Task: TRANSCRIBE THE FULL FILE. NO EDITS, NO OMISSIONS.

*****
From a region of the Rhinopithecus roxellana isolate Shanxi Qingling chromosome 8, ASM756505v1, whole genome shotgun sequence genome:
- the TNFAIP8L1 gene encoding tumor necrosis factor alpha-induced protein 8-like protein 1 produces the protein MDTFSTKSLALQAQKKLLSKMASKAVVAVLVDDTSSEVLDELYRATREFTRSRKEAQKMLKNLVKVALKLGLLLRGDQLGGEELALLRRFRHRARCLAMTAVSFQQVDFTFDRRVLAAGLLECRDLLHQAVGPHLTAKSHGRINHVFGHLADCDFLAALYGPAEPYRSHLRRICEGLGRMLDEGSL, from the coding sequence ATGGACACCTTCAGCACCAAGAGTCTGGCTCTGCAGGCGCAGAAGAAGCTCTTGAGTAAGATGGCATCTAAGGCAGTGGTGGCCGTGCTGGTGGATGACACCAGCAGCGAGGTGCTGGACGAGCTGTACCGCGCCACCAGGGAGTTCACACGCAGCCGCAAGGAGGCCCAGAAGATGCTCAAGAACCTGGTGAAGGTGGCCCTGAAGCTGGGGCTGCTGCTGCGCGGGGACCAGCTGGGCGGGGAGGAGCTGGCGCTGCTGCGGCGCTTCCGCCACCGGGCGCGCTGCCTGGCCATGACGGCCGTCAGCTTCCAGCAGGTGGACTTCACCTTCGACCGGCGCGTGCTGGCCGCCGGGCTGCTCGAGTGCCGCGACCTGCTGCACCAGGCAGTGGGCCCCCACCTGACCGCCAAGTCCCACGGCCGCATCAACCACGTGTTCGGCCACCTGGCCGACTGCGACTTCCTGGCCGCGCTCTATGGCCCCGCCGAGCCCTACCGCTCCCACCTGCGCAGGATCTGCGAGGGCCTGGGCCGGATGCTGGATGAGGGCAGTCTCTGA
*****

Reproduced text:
From a region of the Rhinopithecus roxellana isolate Shanxi Qingling chromosome 8, ASM756505v1, whole genome shotgun sequence genome:
- the TNFAIP8L1 gene encoding tumor necrosis factor alpha-induced protein 8-like protein 1 produces the protein MDTFSTKSLALQAQKKLLSKMASKAVVAVLVDDTSSEVLDELYRATREFTRSRKEAQKMLKNLVKVALKLGLLLRGDQLGGEELALLRRFRHRARCLAMTAVSFQQVDFTFDRRVLAAGLLECRDLLHQAVGPHLTAKSHGRINHVFGHLADCDFLAALYGPAEPYRSHLRRICEGLGRMLDEGSL, from the coding sequence ATGGACACCTTCAGCACCAAGAGTCTGGCTCTGCAGGCGCAGAAGAAGCTCTTGAGTAAGATGGCATCTAAGGCAGTGGTGGCCGTGCTGGTGGATGACACCAGCAGCGAGGTGCTGGACGAGCTGTACCGCGCCACCAGGGAGTTCACACGCAGCCGCAAGGAGGCCCAGAAGATGCTCAAGAACCTGGTGAAGGTGGCCCTGAAGCTGGGGCTGCTGCTGCGCGGGGACCAGCTGGGCGGGGAGGAGCTGGCGCTGCTGCGGCGCTTCCGCCACCGGGCGCGCTGCCTGGCCATGACGGCCGTCAGCTTCCAGCAGGTGGACTTCACCTTCGACCGGCGCGTGCTGGCCGCCGGGCTGCTCGAGTGCCGCGACCTGCTGCACCAGGCAGTGGGCCCCCACCTGACCGCCAAGTCCCACGGCCGCATCAACCACGTGTTCGGCCACCTGGCCGACTGCGACTTCCTGGCCGCGCTCTATGGCCCCGCCGAGCCCTACCGCTCCCACCTGCGCAGGATCTGCGAGGGCCTGGGCCGGATGCTGGATGAGGGCAGTCTCTGA